Assessing your insurance needs

Special Labs Tests Are Usually Covered by Supplemental Insurance

You might question buying additional health insurance coverage if you are healthy. But, ultimately, buying extra insurance is a deeply individual decision.

Universal health coverage is a great way to care for most medical necessities. But many additional services are not included.

It is not recommended to be in the position of having to pay for medical services not covered by Canadian Medicare. These costs can be very high and difficult to manage, potentially resulting in stress-related health issues.

Insurance and the effects of age

Wondering if age affects the cost of extra health insurance? It is usually much cheaper when you are younger, meaning your premiums will be lower. However, you may have more medical conditions that need attention when you are older, meaning a higher monthly premium.

The insurance company considers younger people less of a liability, and therefore they can offer lower rates for their policies. But they will also consider your lifestyle decisions, such as whether you smoke, how much you drink, and more.

Choosing a supplementary insurance policy

Selecting a supplementary health insurance plan that suits your requirements is essential. You may also consider critical illness insurance to augment your chosen plan.


Consulting a reliable source such as a lawyer or accountant may be beneficial when looking for a health insurance policy. Additionally, seeking advice from your network of family and friends is advisable. You should read the yearly reports of insurance companies to find a suitable insurance plan.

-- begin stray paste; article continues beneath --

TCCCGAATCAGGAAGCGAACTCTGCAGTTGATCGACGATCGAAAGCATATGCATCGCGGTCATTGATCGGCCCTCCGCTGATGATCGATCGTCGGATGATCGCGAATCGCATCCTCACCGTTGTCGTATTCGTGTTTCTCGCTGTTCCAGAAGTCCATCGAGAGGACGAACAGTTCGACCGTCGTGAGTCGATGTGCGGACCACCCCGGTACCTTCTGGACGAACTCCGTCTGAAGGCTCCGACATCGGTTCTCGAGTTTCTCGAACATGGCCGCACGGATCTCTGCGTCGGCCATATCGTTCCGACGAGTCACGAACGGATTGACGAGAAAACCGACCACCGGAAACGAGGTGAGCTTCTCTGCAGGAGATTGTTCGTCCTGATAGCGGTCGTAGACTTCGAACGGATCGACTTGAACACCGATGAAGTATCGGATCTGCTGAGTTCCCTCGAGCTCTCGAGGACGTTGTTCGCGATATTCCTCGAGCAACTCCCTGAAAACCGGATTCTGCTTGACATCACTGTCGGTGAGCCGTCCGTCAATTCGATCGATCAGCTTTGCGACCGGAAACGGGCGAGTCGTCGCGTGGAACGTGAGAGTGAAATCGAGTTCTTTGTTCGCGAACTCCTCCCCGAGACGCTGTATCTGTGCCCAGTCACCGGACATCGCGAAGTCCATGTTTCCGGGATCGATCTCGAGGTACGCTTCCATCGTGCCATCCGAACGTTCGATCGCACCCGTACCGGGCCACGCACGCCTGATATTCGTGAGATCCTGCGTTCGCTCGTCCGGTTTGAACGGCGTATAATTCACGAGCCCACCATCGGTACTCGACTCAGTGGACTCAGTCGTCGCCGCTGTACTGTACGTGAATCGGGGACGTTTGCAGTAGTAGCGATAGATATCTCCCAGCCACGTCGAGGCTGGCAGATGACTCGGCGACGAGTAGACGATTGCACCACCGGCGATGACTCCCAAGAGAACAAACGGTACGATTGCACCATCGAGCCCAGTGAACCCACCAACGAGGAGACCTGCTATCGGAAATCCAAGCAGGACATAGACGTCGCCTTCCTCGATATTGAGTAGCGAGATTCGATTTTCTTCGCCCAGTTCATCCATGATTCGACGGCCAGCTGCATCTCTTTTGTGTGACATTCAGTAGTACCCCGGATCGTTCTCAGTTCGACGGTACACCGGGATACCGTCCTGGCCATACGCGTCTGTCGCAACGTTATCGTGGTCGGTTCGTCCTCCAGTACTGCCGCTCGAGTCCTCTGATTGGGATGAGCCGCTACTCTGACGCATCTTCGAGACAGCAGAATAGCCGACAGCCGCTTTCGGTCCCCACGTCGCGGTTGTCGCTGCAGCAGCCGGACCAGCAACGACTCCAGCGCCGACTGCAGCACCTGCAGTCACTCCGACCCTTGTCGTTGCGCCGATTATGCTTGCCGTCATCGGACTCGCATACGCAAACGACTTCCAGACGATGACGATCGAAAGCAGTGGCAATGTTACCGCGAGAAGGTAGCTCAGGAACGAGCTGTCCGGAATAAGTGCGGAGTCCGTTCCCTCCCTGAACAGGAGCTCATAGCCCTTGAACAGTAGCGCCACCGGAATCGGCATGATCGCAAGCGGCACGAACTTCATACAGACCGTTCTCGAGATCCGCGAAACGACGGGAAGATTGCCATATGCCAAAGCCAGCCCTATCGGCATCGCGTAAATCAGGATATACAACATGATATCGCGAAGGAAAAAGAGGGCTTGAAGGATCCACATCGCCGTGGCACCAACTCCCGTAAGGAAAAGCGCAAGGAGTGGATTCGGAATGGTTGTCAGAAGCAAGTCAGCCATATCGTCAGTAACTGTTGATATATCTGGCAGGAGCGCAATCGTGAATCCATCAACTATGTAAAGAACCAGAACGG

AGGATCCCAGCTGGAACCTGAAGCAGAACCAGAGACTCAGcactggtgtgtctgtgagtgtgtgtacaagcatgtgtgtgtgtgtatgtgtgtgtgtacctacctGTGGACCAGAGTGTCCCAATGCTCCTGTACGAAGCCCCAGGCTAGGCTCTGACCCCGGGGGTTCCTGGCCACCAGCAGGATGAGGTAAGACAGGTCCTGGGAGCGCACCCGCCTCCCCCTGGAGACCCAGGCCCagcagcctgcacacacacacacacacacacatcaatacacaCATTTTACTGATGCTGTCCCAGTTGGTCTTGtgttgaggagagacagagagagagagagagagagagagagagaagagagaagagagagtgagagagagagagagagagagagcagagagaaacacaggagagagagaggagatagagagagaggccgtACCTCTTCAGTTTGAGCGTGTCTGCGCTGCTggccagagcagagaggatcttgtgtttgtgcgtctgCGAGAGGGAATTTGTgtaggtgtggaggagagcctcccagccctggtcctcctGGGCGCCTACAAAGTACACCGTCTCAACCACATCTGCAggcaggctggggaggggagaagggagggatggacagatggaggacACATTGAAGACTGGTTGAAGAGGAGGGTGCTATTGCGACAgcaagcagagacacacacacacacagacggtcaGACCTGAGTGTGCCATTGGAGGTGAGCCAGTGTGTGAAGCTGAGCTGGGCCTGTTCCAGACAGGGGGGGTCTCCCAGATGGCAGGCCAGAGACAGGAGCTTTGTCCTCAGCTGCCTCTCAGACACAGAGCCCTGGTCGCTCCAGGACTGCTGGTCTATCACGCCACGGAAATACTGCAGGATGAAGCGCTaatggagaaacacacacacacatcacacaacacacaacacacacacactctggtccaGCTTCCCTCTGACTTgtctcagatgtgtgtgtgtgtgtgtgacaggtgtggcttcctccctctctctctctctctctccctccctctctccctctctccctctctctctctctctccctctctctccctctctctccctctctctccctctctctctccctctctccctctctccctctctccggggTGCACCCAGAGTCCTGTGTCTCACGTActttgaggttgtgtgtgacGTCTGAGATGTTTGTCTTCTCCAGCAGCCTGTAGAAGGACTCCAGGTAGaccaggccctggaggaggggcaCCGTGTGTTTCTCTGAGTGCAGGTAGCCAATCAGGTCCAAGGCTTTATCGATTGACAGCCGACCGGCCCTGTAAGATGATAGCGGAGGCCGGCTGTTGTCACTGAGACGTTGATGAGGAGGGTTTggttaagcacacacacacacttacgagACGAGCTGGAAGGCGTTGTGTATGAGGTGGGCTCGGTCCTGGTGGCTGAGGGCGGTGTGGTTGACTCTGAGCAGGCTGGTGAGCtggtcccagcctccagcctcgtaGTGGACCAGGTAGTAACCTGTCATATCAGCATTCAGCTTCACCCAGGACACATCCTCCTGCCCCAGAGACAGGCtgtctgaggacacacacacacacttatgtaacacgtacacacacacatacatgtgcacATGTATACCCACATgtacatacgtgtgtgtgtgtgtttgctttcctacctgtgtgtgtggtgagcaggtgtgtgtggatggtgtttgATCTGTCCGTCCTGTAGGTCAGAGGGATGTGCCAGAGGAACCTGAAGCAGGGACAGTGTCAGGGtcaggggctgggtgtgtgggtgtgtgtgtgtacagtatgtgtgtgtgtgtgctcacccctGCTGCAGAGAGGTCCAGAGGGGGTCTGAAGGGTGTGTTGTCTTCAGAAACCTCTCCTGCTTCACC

There are numerous ways to acquire health insurance coverage, such as through an employer, an insurance company, or an insurance agent.

Selecting a supplementary health insurance plan that suits your requirements is essential. You may also consider critical illness insurance to augment your chosen plan.

Direct pay or submitting a claim

Most supplementary insurance providers offer a direct payment option for your medical services providers. However, if not, you must know how to submit a claim for medical expenses reimbursement.

Your policy provider likely has an online- and app-based system to submit claims. Contact your insurance company for additional information regarding direct payment and submitting claims.

A general checklist for submitting a medical reimbursement claim

Submitting a medical claim for reimbursement in Canada can involve several steps. The requirements depend on your specific situation and the province you live in. Here's a general checklist to help guide you through the process:

  • Determine your eligibility: Ensure you are eligible for medical reimbursement under your province's health care plan, private insurance plan, or both.
  • Obtain necessary forms: Collect the required forms for submitting a claim. These may include the following:
    • Provincial health care plan forms may vary depending on the province.
    • Private insurance claim forms if you have additional coverage through a private insurer.
  • Gather documentation: Compile all necessary documentation to support your claim, including:

    • Original receipts or invoices for medical services, devices, or prescriptions.
    • Medical referral letters, if required.